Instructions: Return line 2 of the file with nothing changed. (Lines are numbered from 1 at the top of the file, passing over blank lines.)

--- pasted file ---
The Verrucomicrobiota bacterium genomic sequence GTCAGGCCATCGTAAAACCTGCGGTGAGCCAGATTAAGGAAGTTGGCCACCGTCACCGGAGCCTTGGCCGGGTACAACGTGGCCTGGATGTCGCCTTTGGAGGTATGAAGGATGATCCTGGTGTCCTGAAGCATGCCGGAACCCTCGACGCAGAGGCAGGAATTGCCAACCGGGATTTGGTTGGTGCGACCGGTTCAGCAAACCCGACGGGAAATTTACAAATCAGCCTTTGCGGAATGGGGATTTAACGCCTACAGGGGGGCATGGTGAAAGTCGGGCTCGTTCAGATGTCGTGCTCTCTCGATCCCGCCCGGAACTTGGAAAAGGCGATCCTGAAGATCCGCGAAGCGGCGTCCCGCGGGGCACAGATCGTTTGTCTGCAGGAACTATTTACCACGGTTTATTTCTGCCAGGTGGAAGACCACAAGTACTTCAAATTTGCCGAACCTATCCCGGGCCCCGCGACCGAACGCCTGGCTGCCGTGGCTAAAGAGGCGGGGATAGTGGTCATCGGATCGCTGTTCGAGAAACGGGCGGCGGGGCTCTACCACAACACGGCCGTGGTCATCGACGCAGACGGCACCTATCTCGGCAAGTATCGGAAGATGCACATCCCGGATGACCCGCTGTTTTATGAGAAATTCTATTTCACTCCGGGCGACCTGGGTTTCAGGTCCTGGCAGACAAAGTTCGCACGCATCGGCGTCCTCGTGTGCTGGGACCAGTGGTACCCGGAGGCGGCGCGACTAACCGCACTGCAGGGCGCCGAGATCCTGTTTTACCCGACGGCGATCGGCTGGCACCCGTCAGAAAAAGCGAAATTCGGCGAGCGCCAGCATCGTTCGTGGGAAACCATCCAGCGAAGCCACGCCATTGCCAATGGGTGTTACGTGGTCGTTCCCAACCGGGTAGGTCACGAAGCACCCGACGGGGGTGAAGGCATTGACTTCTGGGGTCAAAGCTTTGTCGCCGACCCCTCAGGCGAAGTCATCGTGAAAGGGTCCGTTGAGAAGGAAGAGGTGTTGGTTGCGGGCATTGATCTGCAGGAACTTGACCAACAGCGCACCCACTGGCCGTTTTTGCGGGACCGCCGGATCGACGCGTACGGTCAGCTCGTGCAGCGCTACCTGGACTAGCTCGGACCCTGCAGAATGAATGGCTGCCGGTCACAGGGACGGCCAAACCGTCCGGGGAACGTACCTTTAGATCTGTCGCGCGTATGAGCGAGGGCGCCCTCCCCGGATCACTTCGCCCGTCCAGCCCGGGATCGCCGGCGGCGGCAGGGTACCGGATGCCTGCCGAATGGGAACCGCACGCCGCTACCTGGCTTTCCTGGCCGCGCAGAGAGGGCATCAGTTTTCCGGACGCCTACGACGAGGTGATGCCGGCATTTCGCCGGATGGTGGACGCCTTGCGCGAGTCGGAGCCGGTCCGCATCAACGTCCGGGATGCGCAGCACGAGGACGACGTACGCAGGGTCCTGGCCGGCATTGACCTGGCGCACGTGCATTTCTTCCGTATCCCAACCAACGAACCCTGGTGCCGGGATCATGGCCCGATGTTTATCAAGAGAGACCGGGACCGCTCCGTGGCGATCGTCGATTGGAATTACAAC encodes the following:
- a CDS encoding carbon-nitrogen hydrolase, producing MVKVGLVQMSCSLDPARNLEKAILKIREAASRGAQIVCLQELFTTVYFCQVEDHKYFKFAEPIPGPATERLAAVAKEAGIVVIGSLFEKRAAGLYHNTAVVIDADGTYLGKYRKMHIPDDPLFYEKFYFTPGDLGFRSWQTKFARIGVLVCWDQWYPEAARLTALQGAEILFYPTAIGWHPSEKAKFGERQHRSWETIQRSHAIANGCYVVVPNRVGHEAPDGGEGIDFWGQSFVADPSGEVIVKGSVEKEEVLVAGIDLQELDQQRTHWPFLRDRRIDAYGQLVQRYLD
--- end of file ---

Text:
- a CDS encoding carbon-nitrogen hydrolase, producing MVKVGLVQMSCSLDPARNLEKAILKIREAASRGAQIVCLQELFTTVYFCQVEDHKYFKFAEPIPGPATERLAAVAKEAGIVVIGSLFEKRAAGLYHNTAVVIDADGTYLGKYRKMHIPDDPLFYEKFYFTPGDLGFRSWQTKFARIGVLVCWDQWYPEAARLTALQGAEILFYPTAIGWHPSEKAKFGERQHRSWETIQRSHAIANGCYVVVPNRVGHEAPDGGEGIDFWGQSFVADPSGEVIVKGSVEKEEVLVAGIDLQELDQQRTHWPFLRDRRIDAYGQLVQRYLD